[Image of: View Braintrust Panelist button]
Ryan Mathews, Founder, ceo, Black Monk Consulting

Interestingly, though people talk service and fresh, 4 of the top 6 and 5 of the top 8 are stealing business based on lower pricing than supers, and if you are an ad shopper, all 8 of the top 8 are doing so.

'beavertontim'

On one level, this is nonsense. Well run large chain supermarkets began gaining share back at least on a channel level about 2 years ago. Walmart has been underperforming since the recession, losing trips and basket, as much to dollar stores as to others. If this is news at all, it was about 7 or 8 years ago.

Drugstores are only moderately competent here so far, Target is an opportunity loss but hardly a major force in destination and stock up shopping outside California.

We track every retailer and have for decades. This is not very accurate reporting. If I buy a candy bar in 7-Eleven, does that herald the end of supermarket retailing? Give me a break. Consumers don't migrate as much as they graze.

On the other hand, I feel Tony's pain, because the large chains certainly outperform the independents, and the playing field is certainly not level at all when it comes to price, programs, support, labor and execution, or a ton of other things.

The farmers markets and the organic segment have grown faster than market, and so have dollar stores, and clubs. BJ's has a field day against competition that will not or cannot compete on price. There are about 12 different stories embedded in here and none of them point to anything like the "death of supermarkets" as a whole.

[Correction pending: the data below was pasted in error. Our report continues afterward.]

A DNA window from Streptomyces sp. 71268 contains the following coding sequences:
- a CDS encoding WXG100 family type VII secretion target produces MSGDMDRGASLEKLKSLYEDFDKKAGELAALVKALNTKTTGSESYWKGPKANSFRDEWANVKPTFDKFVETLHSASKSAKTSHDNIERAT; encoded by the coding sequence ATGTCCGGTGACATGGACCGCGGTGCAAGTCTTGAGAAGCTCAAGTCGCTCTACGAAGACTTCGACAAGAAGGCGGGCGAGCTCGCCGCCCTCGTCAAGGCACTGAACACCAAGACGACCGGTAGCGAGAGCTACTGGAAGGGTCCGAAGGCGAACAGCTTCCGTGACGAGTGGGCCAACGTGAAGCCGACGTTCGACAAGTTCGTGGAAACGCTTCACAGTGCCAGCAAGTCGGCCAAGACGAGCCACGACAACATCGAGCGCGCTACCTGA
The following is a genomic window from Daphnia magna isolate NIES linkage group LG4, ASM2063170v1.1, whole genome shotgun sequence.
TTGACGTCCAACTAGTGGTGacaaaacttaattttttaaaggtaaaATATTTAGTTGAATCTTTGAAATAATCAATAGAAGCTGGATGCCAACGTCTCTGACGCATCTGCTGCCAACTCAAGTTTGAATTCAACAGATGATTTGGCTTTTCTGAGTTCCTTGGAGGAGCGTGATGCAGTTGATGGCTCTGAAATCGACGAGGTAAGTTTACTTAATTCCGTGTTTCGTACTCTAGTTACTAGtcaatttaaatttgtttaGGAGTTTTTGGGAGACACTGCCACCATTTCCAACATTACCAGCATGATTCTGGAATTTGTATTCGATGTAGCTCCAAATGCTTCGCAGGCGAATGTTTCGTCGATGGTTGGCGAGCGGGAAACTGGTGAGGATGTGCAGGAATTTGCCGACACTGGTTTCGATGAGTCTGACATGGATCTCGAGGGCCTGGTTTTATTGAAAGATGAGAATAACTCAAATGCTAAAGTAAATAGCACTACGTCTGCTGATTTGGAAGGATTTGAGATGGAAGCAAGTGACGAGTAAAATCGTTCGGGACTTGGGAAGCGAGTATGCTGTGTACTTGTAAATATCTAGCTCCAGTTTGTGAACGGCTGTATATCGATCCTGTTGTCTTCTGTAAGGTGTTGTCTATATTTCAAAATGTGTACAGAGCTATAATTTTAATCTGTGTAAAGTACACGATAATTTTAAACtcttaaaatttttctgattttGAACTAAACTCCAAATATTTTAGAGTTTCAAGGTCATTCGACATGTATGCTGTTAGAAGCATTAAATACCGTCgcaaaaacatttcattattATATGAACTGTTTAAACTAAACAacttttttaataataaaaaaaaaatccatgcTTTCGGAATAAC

Good operators win. Differentiated operators win. Quality operators win. High service wins. Sharp price wins. Good food wins. I'll be happy to bet on Kroger and Wegmans and Mariano's and Raley's, and Roche Brothers, and Demoulas and Publix and.....

John Rand, Senior Vice President, Kantar Retail

Supermarkets need to differentiate with share of stomach strategies around food, whatever it is - ready to eat, fruits and vegetables, or packaged processed food. Supermarkets will need to adapt in formats and supply chain to continue to stay relevant. You can buy supply-type replenishment shopping from mass merchants, but you don't really do full meal, either ready to eat or to cook - that's where supermarkets are still relevant.

[Image of: View Braintrust Panelist button]
Kenneth Leung, Director of Enterprise Industry Marketing, Avaya

Search RetailWire
Follow Us...
[Image of:  Twitter Icon] [Image of:  Facebook Icon] [Image of:  LinkedIn Icon] [Image of:  RSS Icon]

RetailWire's
Getting Started video!

View this quick tutorial and learn all the essentials...

RetailWire Newsletters